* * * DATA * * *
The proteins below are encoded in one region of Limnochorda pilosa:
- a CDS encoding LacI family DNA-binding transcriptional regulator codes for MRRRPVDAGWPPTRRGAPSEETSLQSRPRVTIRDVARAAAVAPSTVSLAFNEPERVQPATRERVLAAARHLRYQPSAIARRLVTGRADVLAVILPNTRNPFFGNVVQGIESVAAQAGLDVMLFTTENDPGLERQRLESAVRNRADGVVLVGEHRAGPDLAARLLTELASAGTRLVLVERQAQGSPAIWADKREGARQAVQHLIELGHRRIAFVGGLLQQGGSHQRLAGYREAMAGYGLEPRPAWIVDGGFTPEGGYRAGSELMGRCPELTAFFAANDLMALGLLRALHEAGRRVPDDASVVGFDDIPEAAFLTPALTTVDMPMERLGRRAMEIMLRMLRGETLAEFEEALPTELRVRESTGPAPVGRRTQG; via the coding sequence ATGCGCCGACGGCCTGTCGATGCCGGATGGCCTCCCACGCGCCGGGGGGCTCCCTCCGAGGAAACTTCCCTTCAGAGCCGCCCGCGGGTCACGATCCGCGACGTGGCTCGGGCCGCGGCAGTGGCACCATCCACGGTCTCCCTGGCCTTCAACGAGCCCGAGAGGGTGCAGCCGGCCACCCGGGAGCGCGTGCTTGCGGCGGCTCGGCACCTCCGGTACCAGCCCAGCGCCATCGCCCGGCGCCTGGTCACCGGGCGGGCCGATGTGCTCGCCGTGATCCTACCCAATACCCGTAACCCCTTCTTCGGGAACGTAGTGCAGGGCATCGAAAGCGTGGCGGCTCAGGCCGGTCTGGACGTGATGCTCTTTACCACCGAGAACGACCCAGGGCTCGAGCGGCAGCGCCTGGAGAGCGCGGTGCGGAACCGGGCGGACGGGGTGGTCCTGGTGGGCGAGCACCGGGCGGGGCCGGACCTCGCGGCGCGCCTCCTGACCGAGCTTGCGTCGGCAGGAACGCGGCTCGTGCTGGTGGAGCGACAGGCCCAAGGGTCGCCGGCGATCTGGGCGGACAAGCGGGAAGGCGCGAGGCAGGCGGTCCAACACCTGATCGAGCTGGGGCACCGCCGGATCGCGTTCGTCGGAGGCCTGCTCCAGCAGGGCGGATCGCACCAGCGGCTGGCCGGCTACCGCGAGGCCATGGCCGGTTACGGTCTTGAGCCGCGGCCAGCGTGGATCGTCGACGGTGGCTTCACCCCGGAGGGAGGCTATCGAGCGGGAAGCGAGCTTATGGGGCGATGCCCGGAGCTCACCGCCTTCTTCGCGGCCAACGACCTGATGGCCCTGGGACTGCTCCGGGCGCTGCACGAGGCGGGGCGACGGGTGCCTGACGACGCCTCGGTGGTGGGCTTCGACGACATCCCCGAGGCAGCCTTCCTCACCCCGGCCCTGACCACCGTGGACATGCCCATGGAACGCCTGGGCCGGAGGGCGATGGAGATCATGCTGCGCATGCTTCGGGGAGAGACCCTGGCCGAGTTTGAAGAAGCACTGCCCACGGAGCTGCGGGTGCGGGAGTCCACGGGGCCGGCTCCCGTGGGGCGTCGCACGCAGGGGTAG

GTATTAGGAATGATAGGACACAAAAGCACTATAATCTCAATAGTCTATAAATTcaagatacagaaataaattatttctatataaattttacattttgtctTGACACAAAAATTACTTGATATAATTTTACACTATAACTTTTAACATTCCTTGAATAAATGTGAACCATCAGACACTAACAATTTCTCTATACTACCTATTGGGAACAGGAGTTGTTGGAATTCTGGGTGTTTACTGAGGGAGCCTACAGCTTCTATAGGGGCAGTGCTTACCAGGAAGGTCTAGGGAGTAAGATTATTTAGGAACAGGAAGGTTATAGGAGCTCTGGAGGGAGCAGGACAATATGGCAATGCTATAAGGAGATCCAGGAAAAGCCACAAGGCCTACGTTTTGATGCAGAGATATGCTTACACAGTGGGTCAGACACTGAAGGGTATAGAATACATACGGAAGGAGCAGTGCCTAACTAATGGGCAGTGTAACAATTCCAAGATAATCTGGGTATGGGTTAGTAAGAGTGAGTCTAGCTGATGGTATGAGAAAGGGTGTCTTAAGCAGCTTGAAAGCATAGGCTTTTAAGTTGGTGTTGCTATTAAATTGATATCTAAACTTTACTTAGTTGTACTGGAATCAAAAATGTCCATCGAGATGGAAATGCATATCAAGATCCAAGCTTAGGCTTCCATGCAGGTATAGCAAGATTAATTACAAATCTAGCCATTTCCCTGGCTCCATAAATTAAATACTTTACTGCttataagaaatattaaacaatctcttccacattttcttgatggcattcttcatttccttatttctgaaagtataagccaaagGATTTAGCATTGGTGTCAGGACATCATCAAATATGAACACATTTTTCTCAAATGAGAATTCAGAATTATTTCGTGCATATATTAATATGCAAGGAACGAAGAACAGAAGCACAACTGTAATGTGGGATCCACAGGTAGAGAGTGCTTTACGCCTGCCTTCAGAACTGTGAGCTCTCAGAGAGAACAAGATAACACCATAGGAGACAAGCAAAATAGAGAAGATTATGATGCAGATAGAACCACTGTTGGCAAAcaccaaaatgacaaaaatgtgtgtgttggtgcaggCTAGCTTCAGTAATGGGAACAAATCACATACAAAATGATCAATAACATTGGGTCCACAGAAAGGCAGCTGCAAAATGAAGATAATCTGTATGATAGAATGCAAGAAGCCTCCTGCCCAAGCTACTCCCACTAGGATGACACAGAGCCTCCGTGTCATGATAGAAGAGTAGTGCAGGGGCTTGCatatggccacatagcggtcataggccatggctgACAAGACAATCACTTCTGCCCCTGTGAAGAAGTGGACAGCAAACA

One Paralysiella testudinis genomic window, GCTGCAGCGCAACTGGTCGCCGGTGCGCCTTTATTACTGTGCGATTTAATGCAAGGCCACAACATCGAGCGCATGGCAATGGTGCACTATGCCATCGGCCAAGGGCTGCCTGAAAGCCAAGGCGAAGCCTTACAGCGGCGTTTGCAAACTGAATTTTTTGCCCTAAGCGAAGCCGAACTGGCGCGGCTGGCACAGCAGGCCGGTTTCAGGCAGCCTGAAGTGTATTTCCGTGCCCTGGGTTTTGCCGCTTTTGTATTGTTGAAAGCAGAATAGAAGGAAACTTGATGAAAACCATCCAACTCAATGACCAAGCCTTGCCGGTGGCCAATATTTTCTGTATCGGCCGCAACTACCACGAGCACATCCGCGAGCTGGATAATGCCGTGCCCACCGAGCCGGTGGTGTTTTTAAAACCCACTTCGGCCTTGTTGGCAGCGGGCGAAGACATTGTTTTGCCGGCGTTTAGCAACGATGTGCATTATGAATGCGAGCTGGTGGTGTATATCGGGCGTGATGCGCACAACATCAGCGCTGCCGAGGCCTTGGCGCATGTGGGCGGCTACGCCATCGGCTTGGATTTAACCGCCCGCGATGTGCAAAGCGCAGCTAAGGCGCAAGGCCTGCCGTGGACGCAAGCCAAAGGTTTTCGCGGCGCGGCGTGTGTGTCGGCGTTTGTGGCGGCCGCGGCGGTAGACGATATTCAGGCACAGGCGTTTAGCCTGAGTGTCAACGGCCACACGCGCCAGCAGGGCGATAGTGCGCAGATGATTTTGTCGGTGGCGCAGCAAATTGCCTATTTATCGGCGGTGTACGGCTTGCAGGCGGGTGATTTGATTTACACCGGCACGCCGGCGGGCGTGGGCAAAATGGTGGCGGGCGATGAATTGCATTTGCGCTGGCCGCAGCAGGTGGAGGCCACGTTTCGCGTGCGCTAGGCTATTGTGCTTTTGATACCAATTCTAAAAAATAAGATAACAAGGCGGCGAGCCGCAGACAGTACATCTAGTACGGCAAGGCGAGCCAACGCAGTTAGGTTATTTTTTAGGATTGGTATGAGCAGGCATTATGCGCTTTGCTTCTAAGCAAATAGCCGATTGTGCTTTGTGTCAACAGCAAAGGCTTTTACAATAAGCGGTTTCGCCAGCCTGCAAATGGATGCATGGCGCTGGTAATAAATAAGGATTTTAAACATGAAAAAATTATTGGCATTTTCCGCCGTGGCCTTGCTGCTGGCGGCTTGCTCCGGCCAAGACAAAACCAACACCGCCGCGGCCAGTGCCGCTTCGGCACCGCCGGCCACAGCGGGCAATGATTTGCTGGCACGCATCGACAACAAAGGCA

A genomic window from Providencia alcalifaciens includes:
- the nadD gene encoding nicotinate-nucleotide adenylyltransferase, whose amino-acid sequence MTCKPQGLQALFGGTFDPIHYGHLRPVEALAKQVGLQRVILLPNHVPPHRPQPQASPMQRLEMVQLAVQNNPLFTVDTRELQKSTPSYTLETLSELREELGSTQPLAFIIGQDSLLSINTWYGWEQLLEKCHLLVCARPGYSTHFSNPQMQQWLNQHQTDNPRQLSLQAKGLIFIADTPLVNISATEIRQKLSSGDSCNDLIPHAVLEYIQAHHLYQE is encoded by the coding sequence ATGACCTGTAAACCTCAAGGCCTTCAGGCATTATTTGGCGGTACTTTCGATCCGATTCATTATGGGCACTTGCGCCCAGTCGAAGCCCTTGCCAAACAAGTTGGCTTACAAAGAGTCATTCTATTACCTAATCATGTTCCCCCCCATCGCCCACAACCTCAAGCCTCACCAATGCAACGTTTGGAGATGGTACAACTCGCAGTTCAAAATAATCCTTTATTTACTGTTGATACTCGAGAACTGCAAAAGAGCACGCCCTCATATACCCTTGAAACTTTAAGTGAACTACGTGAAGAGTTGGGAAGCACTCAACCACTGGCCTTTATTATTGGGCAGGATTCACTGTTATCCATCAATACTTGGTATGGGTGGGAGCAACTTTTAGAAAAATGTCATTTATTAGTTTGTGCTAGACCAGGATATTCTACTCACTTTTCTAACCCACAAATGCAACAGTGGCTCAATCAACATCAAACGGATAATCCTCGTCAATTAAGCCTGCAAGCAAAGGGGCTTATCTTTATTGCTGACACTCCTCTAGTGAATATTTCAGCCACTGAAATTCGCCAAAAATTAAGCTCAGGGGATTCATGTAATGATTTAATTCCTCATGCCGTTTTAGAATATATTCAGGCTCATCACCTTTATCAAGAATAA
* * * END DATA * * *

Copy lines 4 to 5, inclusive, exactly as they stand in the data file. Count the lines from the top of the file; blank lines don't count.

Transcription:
One Paralysiella testudinis genomic window, GCTGCAGCGCAACTGGTCGCCGGTGCGCCTTTATTACTGTGCGATTTAATGCAAGGCCACAACATCGAGCGCATGGCAATGGTGCACTATGCCATCGGCCAAGGGCTGCCTGAAAGCCAAGGCGAAGCCTTACAGCGGCGTTTGCAAACTGAATTTTTTGCCCTAAGCGAAGCCGAACTGGCGCGGCTGGCACAGCAGGCCGGTTTCAGGCAGCCTGAAGTGTATTTCCGTGCCCTGGGTTTTGCCGCTTTTGTATTGTTGAAAGCAGAATAGAAGGAAACTTGATGAAAACCATCCAACTCAATGACCAAGCCTTGCCGGTGGCCAATATTTTCTGTATCGGCCGCAACTACCACGAGCACATCCGCGAGCTGGATAATGCCGTGCCCACCGAGCCGGTGGTGTTTTTAAAACCCACTTCGGCCTTGTTGGCAGCGGGCGAAGACATTGTTTTGCCGGCGTTTAGCAACGATGTGCATTATGAATGCGAGCTGGTGGTGTATATCGGGCGTGATGCGCACAACATCAGCGCTGCCGAGGCCTTGGCGCATGTGGGCGGCTACGCCATCGGCTTGGATTTAACCGCCCGCGATGTGCAAAGCGCAGCTAAGGCGCAAGGCCTGCCGTGGACGCAAGCCAAAGGTTTTCGCGGCGCGGCGTGTGTGTCGGCGTTTGTGGCGGCCGCGGCGGTAGACGATATTCAGGCACAGGCGTTTAGCCTGAGTGTCAACGGCCACACGCGCCAGCAGGGCGATAGTGCGCAGATGATTTTGTCGGTGGCGCAGCAAATTGCCTATTTATCGGCGGTGTACGGCTTGCAGGCGGGTGATTTGATTTACACCGGCACGCCGGCGGGCGTGGGCAAAATGGTGGCGGGCGATGAATTGCATTTGCGCTGGCCGCAGCAGGTGGAGGCCACGTTTCGCGTGCGCTAGGCTATTGTGCTTTTGATACCAATTCTAAAAAATAAGATAACAAGGCGGCGAGCCGCAGACAGTACATCTAGTACGGCAAGGCGAGCCAACGCAGTTAGGTTATTTTTTAGGATTGGTATGAGCAGGCATTATGCGCTTTGCTTCTAAGCAAATAGCCGATTGTGCTTTGTGTCAACAGCAAAGGCTTTTACAATAAGCGGTTTCGCCAGCCTGCAAATGGATGCATGGCGCTGGTAATAAATAAGGATTTTAAACATGAAAAAATTATTGGCATTTTCCGCCGTGGCCTTGCTGCTGGCGGCTTGCTCCGGCCAAGACAAAACCAACACCGCCGCGGCCAGTGCCGCTTCGGCACCGCCGGCCACAGCGGGCAATGATTTGCTGGCACGCATCGACAACAAAGGCA

A genomic window from Providencia alcalifaciens includes: